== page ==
In preparation for something that I want to do at LifePoint I sent out a question into the social sphere. One of the questions that I got was one I decided to answer here on the blog.
@robalderman asked, “Ecclesiologically, how does a pastor/church justify a Sunday-centric model of worship? Is it wholly an ontological shift?”
While I’m confident that Rob already has his own opinions about this, you can read more of his stuff at http://robalderman.net/ and http://theinsurrectionist.wordpress.com/, I thought I would give my 2 cents.
To begin I can’t really answer this for all pastors or churches and I don’t suspect he meant it in that literal sense but I thought I would make that clear anyway. Okay, lets begin.
I personally don’t hold any particular day as sacred. Without getting into a history debate, most churches have embraced Sunday as “the Lord’s Day” or “the sabbath”. While I feel the evidence is clear that the actual sabbath was on Saturday, I don’t think it really matters. I take Saturday, to the best of my ability, as a sabbath but this is really a heart issue as far as I’m concerned.
Of course, the real question isn’t whether Sunday is sacred but why we insist on it being the main focus of church worship. This isn’t a biblical command and yet we hold to it like it is. Or at least we appear to.
There is no doubt that tradition plays a big part. I grew up with Sunday service being the main church event and I guess I’ve fallen in line so to speak. Tradition aside, I’m not married to it. If I thought it would be better to have it on a Tuesday afternoon, I would. It’s the gathering that is powerful, not the day.
That only deals with the day though. What about it being the centric form of worship in a particular church? First let me say that I don’t think it has to be. There is no reason the central mode of worship couldn’t be the Monday soup line, The Saturday Habitat build, or the Friday night potluck. I think this is based solely on the mission of the particular local body.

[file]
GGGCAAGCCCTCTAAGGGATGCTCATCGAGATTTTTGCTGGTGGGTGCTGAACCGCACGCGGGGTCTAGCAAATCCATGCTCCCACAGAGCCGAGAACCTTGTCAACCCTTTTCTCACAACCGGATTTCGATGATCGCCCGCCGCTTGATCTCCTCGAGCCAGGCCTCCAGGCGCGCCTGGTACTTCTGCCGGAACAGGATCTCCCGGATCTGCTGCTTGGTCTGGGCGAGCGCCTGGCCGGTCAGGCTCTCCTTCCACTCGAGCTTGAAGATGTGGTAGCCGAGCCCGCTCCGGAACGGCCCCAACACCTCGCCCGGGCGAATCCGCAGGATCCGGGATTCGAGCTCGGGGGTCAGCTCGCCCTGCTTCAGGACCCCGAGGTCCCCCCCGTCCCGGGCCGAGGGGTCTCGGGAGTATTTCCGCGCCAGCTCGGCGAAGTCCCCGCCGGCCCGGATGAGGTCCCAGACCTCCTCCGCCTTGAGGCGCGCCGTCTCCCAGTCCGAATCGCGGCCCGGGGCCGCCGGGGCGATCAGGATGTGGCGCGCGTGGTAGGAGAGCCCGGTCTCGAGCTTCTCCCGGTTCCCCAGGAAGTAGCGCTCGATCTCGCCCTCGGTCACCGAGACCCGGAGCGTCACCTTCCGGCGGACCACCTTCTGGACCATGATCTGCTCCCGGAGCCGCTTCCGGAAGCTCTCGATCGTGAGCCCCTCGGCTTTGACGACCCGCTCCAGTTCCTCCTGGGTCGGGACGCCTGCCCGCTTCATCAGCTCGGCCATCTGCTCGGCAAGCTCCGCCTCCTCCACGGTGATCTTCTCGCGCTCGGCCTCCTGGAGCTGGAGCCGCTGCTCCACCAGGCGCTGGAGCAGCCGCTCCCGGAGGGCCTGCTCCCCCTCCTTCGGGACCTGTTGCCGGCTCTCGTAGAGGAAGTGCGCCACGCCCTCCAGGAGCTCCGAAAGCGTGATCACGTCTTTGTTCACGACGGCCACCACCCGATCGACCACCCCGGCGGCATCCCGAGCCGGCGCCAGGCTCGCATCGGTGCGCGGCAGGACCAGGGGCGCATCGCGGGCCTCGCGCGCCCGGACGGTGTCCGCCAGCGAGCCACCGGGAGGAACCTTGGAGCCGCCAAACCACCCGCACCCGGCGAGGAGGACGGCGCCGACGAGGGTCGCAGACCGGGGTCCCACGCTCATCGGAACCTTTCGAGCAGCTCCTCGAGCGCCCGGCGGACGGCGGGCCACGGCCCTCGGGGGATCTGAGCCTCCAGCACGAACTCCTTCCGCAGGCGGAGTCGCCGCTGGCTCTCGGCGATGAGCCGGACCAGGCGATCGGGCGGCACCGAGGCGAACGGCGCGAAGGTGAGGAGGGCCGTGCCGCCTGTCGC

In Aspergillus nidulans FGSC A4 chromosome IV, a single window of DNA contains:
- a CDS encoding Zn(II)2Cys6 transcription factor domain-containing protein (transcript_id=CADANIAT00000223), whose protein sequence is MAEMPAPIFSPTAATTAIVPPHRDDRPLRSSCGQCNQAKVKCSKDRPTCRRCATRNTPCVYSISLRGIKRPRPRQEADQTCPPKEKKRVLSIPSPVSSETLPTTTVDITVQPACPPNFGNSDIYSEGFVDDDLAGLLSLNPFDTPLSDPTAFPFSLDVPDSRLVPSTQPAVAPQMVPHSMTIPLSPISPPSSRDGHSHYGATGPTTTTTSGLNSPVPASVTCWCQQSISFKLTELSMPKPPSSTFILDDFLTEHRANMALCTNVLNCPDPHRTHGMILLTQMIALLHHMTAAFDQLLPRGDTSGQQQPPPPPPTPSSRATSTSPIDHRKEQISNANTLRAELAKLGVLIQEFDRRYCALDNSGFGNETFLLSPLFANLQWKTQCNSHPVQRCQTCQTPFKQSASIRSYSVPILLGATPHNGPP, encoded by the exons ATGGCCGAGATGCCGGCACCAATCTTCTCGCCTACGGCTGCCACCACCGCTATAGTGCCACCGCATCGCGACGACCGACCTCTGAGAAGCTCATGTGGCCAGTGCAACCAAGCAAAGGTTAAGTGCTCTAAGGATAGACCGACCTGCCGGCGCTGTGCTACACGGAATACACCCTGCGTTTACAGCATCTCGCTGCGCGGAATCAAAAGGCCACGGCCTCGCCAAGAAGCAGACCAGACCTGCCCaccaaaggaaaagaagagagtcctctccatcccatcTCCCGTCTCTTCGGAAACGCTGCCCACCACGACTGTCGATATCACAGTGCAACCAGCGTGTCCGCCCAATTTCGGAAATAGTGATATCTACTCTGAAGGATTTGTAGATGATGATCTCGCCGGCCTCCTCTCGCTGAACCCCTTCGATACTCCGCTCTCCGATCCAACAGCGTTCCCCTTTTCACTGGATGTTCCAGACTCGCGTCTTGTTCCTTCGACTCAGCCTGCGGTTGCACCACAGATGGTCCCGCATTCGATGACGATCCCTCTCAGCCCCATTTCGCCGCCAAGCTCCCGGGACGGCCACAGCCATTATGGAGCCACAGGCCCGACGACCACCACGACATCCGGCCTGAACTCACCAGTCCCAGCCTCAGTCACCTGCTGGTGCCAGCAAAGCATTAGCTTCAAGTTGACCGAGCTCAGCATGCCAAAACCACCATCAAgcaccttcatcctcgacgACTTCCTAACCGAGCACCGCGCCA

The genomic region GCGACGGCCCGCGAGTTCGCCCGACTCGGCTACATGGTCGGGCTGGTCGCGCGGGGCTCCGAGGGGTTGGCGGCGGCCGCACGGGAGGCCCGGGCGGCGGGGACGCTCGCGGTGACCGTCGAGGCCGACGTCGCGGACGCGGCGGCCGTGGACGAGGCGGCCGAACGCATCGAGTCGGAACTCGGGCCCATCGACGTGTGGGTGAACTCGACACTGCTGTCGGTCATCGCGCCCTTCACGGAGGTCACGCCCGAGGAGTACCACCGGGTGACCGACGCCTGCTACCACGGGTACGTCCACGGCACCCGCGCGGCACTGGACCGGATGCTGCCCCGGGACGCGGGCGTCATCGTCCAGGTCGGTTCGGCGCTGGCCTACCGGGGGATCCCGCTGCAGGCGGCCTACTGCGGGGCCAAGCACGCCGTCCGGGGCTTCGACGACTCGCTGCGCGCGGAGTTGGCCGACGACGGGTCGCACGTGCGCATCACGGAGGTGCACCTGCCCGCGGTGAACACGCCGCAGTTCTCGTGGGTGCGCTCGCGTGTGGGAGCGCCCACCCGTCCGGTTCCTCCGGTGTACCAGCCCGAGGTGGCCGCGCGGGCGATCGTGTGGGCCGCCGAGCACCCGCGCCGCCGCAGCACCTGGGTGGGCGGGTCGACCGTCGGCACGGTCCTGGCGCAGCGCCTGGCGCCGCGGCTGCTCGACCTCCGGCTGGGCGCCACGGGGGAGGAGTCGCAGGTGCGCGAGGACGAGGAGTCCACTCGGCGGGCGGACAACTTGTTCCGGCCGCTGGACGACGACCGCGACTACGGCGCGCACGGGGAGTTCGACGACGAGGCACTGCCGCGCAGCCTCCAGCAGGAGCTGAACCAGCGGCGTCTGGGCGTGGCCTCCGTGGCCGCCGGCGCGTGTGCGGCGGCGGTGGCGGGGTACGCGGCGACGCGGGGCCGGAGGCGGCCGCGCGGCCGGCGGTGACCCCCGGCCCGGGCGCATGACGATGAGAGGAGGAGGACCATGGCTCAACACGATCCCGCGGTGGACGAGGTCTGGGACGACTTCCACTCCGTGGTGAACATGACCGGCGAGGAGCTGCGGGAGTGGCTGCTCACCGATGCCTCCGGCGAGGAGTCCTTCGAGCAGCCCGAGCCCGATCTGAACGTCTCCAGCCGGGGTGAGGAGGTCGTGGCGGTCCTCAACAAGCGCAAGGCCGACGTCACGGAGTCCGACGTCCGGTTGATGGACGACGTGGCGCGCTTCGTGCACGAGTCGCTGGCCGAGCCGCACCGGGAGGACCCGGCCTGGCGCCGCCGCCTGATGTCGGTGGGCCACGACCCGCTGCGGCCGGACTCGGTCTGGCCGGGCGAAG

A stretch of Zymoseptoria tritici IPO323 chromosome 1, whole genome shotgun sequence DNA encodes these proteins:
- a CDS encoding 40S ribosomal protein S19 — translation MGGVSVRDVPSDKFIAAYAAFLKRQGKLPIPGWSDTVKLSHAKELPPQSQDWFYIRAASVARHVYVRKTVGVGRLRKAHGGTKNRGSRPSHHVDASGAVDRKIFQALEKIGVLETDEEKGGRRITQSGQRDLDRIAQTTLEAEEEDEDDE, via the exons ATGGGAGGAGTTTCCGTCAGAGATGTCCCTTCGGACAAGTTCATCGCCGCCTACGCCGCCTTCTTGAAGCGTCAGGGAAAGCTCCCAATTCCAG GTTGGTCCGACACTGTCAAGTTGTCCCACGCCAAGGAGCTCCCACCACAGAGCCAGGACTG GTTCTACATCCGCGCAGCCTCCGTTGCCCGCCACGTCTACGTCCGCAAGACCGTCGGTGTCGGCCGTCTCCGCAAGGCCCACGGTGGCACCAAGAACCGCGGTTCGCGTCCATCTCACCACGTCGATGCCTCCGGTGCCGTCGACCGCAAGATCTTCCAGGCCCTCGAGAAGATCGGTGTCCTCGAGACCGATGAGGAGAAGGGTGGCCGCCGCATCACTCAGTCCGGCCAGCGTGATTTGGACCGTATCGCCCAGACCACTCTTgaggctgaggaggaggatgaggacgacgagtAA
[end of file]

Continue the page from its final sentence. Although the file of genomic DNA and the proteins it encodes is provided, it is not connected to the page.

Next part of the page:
I also think what is central becomes so because it’s what gets the most attention. Leadership is an issue here but so is everyone else. In all honesty, Sunday centric worship has the best chance of being the largest communal gathering. It almost become majority rule and even leadership can’t change that. If our missions event repeatedly had more congregation participation than our Sunday morning, than it has by default become the more centric mode of worship.
I would also like to add that having a Sunday service as the main thing that happens every week does not mean that it is the only or even the most important thing. It just means it may be the biggest thing. Small groups can still be vital and service events can still be crucial.
There are so many other areas that could be covered here and I’ll leave it to the comments for the conversation to continue. Please, share your thoughts or ask further questions and I or others can respond right here.